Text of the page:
Millions of Sydneysiders are in limbo, with authorities warning even another week of lockdown may not be enough to halt their burgeoning COVID outbreak.
Local coronavirus cases spiked to a new high on Friday, with 44 new infections confirmed.
It meant that – on the day the lockdown of greater Sydney and its surrounds was originally meant to lift – Premier Gladys Berejiklian instead tightened rules across the city and warned of higher case numbers ahead.
The lockdown, already extended until July 16, is also likely be further extended.
“[This is] the greatest threat we have faced in NSW since the pandemic started … [and] at the moment the numbers are not heading in the right direction,” she said on Friday.
“The rate of infection therefore is going up exponentially every day.
“Unless there’s a dramatic turnaround in the numbers, I can’t see how we’ll be in a position to ease restrictions by next Friday.”
Ms Berejiklian said a premature reopening of greater Sydney would quickly lead to thousands of coronavirus cases, hospitalisations and deaths.
“We do not have the option of living with this. We have to quash the community transmission,” she said.
“It is up to all of us to turn things around. Because at the moment the numbers are not heading in the right direction. But we do have the ability to do that.”
The number of close contacts isolating across NSW also doubled in 24 hours to Friday morning, with 14,000 people told to stay home after exposure as numerous large venues.
The latest include Ikea in Tempe, where an infected worker potentially exposed hordes of customers during an 11-hour shift. Other recent exposure sites across Sydney include an Aldi in Merrylands and more shops in Auburn, Parramatta and Burwood.
- See all of NSW’s latest exposure sites here
There will also be tighter virus restrictions in greater Sydney, the Central Coast, Blue Mountains and Wollongong. Ms Berejiklian urged people to stop using exemptions as loopholes to leave the house.
“We’re still getting questions … about how many people you can have into your home. The answer is zero,” Ms Berejiklian said.
“Do not go [out] to an indoor setting because you’re bored and it’s a rainy weekend. That is how the virus spreads.
“The message I’m delivering today is quite shocking for a lot of people but I need everybody to be shocked.”
From 5pm Friday, residents will be banned from exercising more than 10 kilometres from their home, and only in groups of two people or with their immediate household.
Funerals in affected areas will be capped at 10 people.
Browsing at shops is prohibited, and only one person per household may leave the home for shopping each day.
“We are now not only looking at areas where the transmission has occurred but trying to prevent any super-seeding events,” Ms Berejiklian said.
NSW Labor leader Chris Minns backed the decision to tighten restrictions, but called for more financial support for those struggling due to the lockdown.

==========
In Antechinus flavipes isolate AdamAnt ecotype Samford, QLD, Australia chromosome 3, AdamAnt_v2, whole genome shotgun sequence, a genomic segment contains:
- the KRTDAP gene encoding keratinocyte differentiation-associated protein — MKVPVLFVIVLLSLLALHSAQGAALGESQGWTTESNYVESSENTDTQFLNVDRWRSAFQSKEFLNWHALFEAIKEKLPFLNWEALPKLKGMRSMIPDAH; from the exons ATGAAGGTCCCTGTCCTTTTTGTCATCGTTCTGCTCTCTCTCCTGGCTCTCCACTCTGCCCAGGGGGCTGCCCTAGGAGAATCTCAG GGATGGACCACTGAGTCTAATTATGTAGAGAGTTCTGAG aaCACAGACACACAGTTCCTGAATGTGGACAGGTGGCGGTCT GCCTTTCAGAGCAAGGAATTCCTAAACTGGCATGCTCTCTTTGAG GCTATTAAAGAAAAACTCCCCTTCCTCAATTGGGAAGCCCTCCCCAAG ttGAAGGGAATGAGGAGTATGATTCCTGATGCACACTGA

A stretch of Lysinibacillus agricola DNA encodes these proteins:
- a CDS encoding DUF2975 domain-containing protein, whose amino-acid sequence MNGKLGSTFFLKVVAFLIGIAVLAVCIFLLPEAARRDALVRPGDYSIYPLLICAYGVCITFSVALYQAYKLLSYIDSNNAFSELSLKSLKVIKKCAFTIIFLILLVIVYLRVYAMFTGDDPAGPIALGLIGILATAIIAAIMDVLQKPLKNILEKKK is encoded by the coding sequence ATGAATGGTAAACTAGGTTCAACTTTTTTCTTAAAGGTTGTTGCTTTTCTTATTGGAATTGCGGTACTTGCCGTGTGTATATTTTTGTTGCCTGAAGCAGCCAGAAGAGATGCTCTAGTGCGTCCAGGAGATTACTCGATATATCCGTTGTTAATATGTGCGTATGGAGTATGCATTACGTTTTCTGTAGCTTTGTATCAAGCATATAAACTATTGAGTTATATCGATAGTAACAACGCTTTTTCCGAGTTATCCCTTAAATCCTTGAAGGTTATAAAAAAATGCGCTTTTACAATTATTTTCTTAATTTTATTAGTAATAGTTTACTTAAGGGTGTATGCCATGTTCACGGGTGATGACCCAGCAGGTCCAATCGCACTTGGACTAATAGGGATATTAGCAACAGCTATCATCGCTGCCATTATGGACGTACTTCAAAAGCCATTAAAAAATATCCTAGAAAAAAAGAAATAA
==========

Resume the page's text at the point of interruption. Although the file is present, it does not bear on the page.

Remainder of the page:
“So many workers and businesses have made massive sacrifices to protect our health and save people’s lives,” he said.
“The NSW government now must do more to help businesses and workers save their livelihoods.”
Prime Minister Scott Morrison on Friday said the restrictions were “tiring, exasperating and frustrating”, but the step to tighten them further was “necessary”, flagging the potential for more Commonwealth support.
“The Commonwealth government will continue to provide support necessary to give effect to those restrictions and to ensure that NSW economy and the people of Sydney in particular are supported through what is this very difficult time,” he said.
Of Friday’s cases, 27 were active in the community for at least part of the time they were infectious.
Ten COVID-19 patients in NSW are in intensive care, with four ventilated. Among them is one person aged in their 20s and another in their 30s.
Also on Friday, NSW Police stepped up patrols on the streets of south-west Sydney to ensure compliance with COVID-19 health orders.
Senior police insist the move isn’t about discrimination or racism, despite the concentration of multicultural communities in the target suburbs.
NSW Police Deputy Commissioner Mark Morrow said the south-western push mirrored similar efforts in Bondi when the latest outbreaks emerged, and on the northern beaches late in 2020.
“The operational decision is based on the public health orders and the fundamental response that police have to enforce those health orders,” he said.
“We want people to take the responsibility, share the responsibility. And what we know is that at this moment, it is a crucial time for the community, the police and health to work together.”
The police response will include additional officers as well as mounted police, the dog squad and PolAir surveillance.
Some 21 of Friday’s reported cases were in south-west Sydney. However, there are also emerging hotspots in Sydney’s south-east, with eight cases in that area.
Democracy in Colour head Neha Madhok said the police response was “thinly veiled racism” and targeted people of colour and working-class communities.